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How Code of Conduct Training Can Inspire Employees


March 20, 2020  |  Laraine McKinnon


Most of our clients use Emtrain for their ongoing mandatory training, so we spend a lot of time thinking: how can we make required training more interesting and impactful for employees? A hot topic for us is the Code of Conduct, the written rules of business. We’ve spent the last several months completely rethinking our approach.

In preparation, we showed us a website that had compiled the best Code of Conduct examples with links to each of them. We clicked through beautifully branded PDFs like Hershey (yum!), well-organized web pages like Google’s (complete with their dog policy), and those like Starbucks, designed like a corporate annual report.

These are great examples of static policies, but how do we bring Code of Conduct to life for employees? How do they get inspired to live it every day?

  1. Invite them in. Your Code of Conduct is about each and every person in your organization, and the choices they make every day. Connect a message from senior leadership to your Code of Conduct, inviting employees to own their part in it.
  2. Get everyone on the same page. As an organization, you’re all on the same team, and success or failure happens together. We’re working harder, working faster, and if you’re like most companies, your employee base is getting more diverse. This means we need to prioritize respect, and improve the way we communicate and collaborate, especially when under pressure. When you roll out your Code of Conduct training, it’s a chance to reinforce respectful teamwork.
  3. Tell them what you expect, and why it’s important. Your company mission and vision, and rules and requirements, are designed for collective success. When someone makes an unethical decision, harms a colleague, or violates a policy, it brings the whole company down. It diverts resources from doing the positive and productive things that lead to success. Be sure to communicate that link between your Code of Conduct and business success.
  4. Give them context. When you’re training people on your Code of Conduct, give them examples of situations that go wrong—and how to fix them. Help employees understand common areas where people make poor decisions. Give examples of situations with different outcomes: one where someone makes a bad choice, along with the alternate ending, where someone pauses, reconsiders, and makes the better choice. Going through an example gives people a mental exercise that prepares them for the next time they’re in a similar difficult moment.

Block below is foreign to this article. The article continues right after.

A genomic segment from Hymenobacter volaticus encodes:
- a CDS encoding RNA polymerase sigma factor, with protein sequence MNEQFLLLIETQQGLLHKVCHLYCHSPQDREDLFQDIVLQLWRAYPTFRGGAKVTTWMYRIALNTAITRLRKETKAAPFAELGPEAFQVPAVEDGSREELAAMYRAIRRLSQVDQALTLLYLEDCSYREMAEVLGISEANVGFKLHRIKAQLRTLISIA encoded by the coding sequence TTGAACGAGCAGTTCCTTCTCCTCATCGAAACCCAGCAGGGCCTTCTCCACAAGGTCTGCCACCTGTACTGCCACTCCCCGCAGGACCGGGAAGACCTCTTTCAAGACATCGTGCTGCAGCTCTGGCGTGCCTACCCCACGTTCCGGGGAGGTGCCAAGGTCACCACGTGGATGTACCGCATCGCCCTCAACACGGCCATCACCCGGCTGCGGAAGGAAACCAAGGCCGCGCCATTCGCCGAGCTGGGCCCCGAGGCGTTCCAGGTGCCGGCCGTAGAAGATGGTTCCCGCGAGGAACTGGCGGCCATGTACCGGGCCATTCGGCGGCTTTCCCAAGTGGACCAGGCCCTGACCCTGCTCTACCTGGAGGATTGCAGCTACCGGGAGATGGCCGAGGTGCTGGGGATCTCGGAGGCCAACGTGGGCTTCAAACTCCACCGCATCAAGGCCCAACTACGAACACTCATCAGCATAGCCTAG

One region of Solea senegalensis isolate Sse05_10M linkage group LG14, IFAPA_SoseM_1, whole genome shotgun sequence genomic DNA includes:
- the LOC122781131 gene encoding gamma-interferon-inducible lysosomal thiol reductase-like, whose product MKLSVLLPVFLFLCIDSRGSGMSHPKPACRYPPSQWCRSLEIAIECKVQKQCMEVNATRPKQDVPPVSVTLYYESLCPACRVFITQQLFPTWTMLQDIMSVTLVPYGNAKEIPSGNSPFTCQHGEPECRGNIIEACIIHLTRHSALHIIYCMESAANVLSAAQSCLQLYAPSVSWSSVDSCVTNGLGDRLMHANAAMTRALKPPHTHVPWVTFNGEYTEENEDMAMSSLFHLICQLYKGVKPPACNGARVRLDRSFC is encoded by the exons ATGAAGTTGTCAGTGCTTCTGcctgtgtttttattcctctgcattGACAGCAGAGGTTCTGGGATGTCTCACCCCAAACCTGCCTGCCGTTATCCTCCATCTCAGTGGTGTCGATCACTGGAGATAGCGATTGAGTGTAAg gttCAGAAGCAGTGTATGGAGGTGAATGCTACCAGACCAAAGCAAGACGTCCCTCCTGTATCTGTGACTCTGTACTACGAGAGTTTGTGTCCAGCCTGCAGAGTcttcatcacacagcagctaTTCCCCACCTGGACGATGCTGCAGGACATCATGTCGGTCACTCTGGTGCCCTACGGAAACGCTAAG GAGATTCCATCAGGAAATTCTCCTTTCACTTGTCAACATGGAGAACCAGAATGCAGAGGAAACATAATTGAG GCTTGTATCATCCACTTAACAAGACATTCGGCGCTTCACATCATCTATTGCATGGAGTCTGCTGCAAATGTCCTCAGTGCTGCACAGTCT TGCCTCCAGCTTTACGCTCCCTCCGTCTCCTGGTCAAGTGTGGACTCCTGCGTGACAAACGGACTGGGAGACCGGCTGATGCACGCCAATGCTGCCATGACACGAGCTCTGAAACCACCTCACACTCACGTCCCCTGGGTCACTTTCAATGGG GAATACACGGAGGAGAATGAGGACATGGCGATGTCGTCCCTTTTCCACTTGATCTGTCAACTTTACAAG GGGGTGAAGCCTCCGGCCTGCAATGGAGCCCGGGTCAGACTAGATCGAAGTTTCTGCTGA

5. Ask them what they think. No organization is perfect, but how healthy is yours? How do you know how effective your Code of Conduct is (aside from counting how many big violations you get a year)? Find out by asking employees what they think:
    • How do colleagues typically respond to difficult situations?
    • Would they give feedback to a colleague who is doing something improper?
    • Would they report an ethics issue? 
    • Do they think management would take their complaint seriously if they made one?

We help our clients transform their Code of Conduct requirement from a hurry-up-and-click-through PDF to a modern interactive experience online. Our course centers on the skills needed to create a healthy and ethical workplace culture while connecting them to your mission and values. Our goal is to help figure out what’s really driving the behaviors, emotions, and ethics of your employees, in an experience that they’ll actually appreciate.

See how we introduce our Code of Conduct course on our YouTube channel and request a demo of our program.


code of conduct

Laraine McKinnon

Laraine is an advisor to Emtrain, and an unconscious bias expert. Laraine is a passionate supporter of diversity in the workplace; she focuses on blending behavioral science (managing unconscious bias, organizational behavior), big data and practical implementations to transform workplace cultures. Laraine has led high-performance customer success and sales teams at BlackRock and Barclays Global Investors, and founded strategic consulting firm LMC17.



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